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An end and a beginning

11/01/2010

What follows is the last post, dermatologist for now, case in Quantum Forest. It is also the first one in the ‘yet to be named’ (codename conuco) new place. I just need to get rid of all the ballast, rescue what I still like from here and then nuke the place.

Very few things last forever. Forever used to mean a hundred or a thousand years—even the universe had a beginning and will have an end; today it could mean three, five years. One of the reasons things last so long (or so little) is the need for self-consistency.

Consistency can be good when we are true to our best, but it can be a drag when we want to become better. I have to break now with over six years of ‘backward compatibility’, which means starting over. Elizabeth Bishop wrote:

The art of losing isn’t hard to master;
so many things seem filled with the intent
to be lost that their loss is no disaster.

The art of losing, the art of letting go, the art of dharma practice aren’t hard to understand, but one needs a life (or two) to master them. Starting over is the first step of the life to master.

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Clusterf*k

1/06/2009

This email follows up earlier communication regarding the major ICT systems failure on Friday night [actually it was the first news I got], sale where the University’s primary data storage system had multiple simultaneous disk failures.

Note that while no staff email has been lost, staff files on the P: or K: drives have only been recovered from backups made early Friday morning. Files that were created new, or modified during Friday have been lost.

Just in case, if you emailed me on Thursday/Friday you better send me the email again.

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Eight years is nothing

31/03/2009

The screenshot shows the ‘State of the Surname’ as of 2001. Eighty-five hits for Apiolaza, side effects most of them referring to my papers and emails to groups.

Google Search 2001
Google search for 2001.

Repeating today the search, we get a dramatically different answer§.

Filed in photos, web 1 Comment

Generating dynamic Google maps with Python

1/02/2009

As I have mentioned before, I have been putting together some dynamically generated maps for environmental information. A barebones version of my Python code to generate the KML file is:

#!/usr/bin/env python
# encoding: utf-8
 
import urllib, random
 
# Charting function
def lineChart(data, size = '250x100'):
    baseURL = 'http://chart.apis.google.com/chart?cht=lc&chs='
    baseData = '&chd=t:'
    newData = ','.join(data)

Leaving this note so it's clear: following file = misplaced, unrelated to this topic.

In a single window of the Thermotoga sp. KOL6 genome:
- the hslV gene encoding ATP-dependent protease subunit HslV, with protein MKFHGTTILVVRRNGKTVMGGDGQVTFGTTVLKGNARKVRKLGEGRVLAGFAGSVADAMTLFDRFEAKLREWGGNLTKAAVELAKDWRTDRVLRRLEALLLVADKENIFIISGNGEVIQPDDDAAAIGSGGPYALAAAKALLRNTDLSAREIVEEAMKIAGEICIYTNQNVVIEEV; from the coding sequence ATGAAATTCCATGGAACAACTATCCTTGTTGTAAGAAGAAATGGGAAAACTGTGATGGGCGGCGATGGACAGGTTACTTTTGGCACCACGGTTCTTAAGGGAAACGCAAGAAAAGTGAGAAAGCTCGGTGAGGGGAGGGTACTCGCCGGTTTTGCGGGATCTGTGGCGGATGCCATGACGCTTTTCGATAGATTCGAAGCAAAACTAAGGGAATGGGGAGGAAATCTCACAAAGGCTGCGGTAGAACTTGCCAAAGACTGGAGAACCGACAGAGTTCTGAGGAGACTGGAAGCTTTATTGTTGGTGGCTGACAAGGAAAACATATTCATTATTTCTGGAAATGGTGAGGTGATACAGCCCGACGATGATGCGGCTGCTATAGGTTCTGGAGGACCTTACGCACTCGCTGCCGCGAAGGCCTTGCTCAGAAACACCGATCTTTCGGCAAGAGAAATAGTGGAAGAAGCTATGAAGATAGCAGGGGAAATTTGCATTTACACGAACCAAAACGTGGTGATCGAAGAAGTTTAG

baseData = baseData + newData
    URL = baseURL + size + baseData    
    return URL
 
# Reading test data: connecting to server and extracting lines
f = urllib.urlopen('http://gis.someserver.com/TestData.csv')
stations = f.readlines()
kmlBody = ('')
 
for s in stations:
    data = s.split(',')
    # Generate random data
    a = []
    for r in range(60):
        a.append(str(round(random.gauss(50,10), 1)))
 
    chart = lineChart(a)
 
    # data is csv as station name (0), long (1), lat (2), y (3)
    kml = (
        '<Placemark>\n'
        '<name>%s</name>\n'
        '<description>\n'
        '<![CDATA[\n'
        '<p>Value: %s</p>\n'
        '<p><img src="%s" width="250" height="100" /></p>\n'
        ']]>\n'
        '</description>\n'
        '<Point>\n'
        '<coordinates>%f,%f</coordinates>\n'
        '</Point>\n'
        '</Placemark>\n'
        ) %(data[0], data[3], chart, float(data[1]), float(data[2]))
 
    kmlBody = kmlBody + kml
 
# Bits and pieces of the KML file
contentType = ('Content-Type: application/vnd.google-earth.kml+xml\n')
 
kmlHeader = ('<?xml version=\"1.0\" encoding=\"UTF-8\"?>\n'
             '<kml xmlns=\"http://earth.google.com/kml/2.1\">\n'
             '<Document>\n')
 
kmlFooter = ('</Document>\n'
             '</kml>\n')
 
 
print contentType
print kmlHeader
print kmlBody
print kmlFooter

Well, this is not exactly barebones, because we also wanted to generate dynamic graphs for each placemark, in the easiest possible way. My first idea was to use one of the multiple javascript libraries available in the net However, a quick search revealed that KML files do not support javascript in the description tag. That was the time when I remembered playing with Google Charts a while ago. The lineChart function above is simply a call to create a line chart using the charts API. Because this is a test, I used 60 randomly generated data points, which explains the presence of random as an imported library.